Richard Taylor: Honestly, I don't know the answer to that. We have not been asked to play any part in that work. I can only image that it's the same as what we originally saw. I could be wrong there. I am unfortunately the wrong person to ask.
How has the advent of 3D changed what you do? We always hear rumblings of these three films getting retrofitted for the format. Will we ever see that happen?
Richard Taylor: Possibly. I have mixed views on it. Although I would love to view this world in 3D. As an audience member, I love the intriguing qualities of Middle Earth. I love getting to explore that. And being immersed within it would be interesting. At the same time, the movies are accomplished pieces of filmmaking in their own right. Another side of me wonders if they should be seen in any other way than their original format. It's an interesting debate. In regards to the beginning of your question, the way that film is changing requires a whole other level of technology, capability and skill. Regardless of the format upon which it is presented, it all comes down to quality, storytelling, and beautiful design. The films will only be as good as the level they fulfilled an audiences expectations. Audiences today are very sophisticated filmgoers. They want a very high level of intelligent content. Whether its 2D or 3D, storytelling and quality is at the crystal heart of making these films.
Is there anything that you are capable of doing now that you weren't able to do back then, heading into this world again for The Hobbit?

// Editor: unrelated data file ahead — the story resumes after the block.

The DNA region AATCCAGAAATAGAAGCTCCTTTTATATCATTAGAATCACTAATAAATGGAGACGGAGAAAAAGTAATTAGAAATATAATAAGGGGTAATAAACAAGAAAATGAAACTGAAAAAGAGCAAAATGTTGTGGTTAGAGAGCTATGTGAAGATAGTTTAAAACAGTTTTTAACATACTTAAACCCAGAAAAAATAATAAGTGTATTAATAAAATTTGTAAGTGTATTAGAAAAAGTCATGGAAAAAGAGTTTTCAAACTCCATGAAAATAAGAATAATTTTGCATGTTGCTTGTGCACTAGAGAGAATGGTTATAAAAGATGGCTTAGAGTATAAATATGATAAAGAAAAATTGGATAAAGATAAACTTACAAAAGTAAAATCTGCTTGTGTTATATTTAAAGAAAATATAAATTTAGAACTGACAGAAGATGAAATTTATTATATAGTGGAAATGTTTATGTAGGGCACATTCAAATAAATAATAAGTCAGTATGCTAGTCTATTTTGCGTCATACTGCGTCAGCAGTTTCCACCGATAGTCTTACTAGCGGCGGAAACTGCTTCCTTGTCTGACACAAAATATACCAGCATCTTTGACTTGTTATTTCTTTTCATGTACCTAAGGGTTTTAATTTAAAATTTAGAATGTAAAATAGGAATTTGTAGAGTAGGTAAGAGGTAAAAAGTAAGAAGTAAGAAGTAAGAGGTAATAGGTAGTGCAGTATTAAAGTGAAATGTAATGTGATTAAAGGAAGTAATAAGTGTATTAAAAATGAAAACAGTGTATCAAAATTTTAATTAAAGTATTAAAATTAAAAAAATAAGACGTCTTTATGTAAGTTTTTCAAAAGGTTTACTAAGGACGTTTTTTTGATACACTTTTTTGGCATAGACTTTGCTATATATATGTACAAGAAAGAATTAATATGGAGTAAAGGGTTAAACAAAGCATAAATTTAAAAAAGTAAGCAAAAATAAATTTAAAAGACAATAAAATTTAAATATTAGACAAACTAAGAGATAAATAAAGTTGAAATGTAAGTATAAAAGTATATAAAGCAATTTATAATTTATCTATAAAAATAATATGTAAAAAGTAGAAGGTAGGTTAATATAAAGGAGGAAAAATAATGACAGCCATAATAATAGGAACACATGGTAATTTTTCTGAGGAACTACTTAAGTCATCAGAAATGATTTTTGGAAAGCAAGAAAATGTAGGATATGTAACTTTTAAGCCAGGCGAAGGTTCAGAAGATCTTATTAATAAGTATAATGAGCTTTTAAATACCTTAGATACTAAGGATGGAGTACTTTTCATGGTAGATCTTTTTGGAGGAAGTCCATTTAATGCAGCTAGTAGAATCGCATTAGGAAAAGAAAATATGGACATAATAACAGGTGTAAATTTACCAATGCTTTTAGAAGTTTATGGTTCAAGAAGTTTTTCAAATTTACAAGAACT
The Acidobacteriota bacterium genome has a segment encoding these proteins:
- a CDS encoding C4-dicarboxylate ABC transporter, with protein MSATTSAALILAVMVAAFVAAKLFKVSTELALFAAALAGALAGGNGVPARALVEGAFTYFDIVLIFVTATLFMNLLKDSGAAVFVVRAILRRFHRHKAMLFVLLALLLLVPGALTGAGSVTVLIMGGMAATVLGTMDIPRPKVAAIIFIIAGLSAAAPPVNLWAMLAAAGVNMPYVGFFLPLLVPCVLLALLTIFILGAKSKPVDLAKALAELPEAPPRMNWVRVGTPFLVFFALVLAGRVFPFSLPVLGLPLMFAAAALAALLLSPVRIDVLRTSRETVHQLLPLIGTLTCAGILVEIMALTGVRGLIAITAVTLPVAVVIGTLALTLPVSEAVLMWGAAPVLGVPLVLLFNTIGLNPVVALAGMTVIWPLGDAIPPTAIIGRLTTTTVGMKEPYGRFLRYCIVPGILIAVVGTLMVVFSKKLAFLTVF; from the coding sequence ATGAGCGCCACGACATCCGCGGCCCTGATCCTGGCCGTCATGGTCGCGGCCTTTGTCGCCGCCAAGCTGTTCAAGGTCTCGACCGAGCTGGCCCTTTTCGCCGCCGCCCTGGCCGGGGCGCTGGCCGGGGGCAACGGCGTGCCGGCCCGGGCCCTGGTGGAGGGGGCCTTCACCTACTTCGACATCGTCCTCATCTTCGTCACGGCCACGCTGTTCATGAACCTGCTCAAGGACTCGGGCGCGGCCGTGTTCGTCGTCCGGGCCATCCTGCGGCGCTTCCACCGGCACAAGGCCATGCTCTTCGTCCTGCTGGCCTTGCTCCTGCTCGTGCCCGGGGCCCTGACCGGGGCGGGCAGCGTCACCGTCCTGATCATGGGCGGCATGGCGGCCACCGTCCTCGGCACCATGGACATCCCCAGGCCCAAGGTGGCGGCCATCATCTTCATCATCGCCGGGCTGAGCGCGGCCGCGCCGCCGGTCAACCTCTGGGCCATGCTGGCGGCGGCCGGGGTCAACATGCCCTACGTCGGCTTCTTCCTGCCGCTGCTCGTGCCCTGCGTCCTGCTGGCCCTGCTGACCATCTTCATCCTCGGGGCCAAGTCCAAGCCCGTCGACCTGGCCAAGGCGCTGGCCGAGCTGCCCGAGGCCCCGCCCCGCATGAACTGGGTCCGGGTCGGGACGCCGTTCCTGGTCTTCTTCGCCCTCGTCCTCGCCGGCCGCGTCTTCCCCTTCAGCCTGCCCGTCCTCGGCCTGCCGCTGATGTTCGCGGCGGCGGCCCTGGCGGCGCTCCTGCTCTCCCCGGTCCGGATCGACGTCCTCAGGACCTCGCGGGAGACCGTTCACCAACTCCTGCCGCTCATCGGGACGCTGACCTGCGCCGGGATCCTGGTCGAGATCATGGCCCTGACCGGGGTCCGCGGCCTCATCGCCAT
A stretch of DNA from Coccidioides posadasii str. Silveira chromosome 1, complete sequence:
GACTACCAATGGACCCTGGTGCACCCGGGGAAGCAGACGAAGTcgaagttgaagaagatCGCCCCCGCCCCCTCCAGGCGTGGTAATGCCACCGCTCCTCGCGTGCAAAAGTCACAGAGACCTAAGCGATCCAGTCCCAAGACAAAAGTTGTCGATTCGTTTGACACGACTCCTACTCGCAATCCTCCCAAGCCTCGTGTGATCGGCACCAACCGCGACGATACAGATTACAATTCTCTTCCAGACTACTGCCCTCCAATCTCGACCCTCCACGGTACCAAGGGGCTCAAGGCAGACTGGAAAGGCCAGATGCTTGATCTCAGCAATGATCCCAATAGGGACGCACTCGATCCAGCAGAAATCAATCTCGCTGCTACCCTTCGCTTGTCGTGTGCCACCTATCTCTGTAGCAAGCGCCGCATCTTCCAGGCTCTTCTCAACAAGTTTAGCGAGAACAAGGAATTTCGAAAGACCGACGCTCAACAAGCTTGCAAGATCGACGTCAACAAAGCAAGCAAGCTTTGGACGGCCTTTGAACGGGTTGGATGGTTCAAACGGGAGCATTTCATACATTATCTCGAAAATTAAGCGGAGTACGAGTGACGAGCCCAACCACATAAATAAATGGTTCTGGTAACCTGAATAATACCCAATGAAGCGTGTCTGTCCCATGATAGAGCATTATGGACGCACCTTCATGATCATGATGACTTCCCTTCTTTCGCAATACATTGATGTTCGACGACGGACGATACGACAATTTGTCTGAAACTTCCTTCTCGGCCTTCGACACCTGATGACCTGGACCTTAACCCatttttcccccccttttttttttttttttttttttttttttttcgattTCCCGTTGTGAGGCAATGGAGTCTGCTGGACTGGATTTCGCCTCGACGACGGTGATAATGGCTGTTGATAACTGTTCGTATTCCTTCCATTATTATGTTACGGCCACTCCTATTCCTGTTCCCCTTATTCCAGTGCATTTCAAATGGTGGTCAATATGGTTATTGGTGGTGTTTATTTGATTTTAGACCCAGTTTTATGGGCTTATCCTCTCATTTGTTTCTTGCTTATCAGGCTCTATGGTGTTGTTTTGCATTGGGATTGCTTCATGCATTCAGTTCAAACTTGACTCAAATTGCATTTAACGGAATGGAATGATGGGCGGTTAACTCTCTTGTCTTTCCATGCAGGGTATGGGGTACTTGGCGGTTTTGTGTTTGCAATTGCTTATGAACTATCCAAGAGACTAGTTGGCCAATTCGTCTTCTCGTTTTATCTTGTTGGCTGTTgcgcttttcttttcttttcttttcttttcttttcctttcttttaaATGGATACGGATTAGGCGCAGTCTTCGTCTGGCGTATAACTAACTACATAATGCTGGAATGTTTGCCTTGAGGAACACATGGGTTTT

Richard Taylor: That is something I haven't reflected on. You make a movie in that moment with the best abilities that you have accessible to you. In reflection of that question, there have been huge advancements in the technology and the computational power of computers. There are physics-based realities that you can now create. The illusion of total realism. But I feel very strongly that Weta crafted a film that felt appropriately Middle Earth with the technology that was available at that time. It makes for an enjoyable viewing experience. Its nothing I want to reflect too hard on.
I have to image that over the years, especially when they were coming out in theaters for the first time, that you saw all three films numerous times. Have you had a chance to step away for them for awhile, and come back to view them with a fresh set of eyes?
Richard Taylor: Interestingly, I haven't seen the movies a number of times. Not for a lack of wanting too. Life being what it is, I haven't had the chance to sit down and watch them. It is something I am hoping to do. As my son is keen to go through our back catalogue of films that we have worked on over the years. This will be a very enjoyable thing. I can watch them through his eyes, if you like. That doesn't stop the fact that we look back incredibly fondly on our experiences on the trilogy. We reflect on them often. Amongst ourselves and within our team here at the workshop. We were just in a meeting yesterday where we were discussing some technology that we developed on Lord of the Rings. We will be using those developments to forward the discussions today. It brings up a whole pile of revere about how enjoyable the original experience was.
Lord of the Rings: The Motion Picture Trilogy arrives on Blu-ray for the first time on April 6th. Be sure to check Richard out at his website: Wetanz.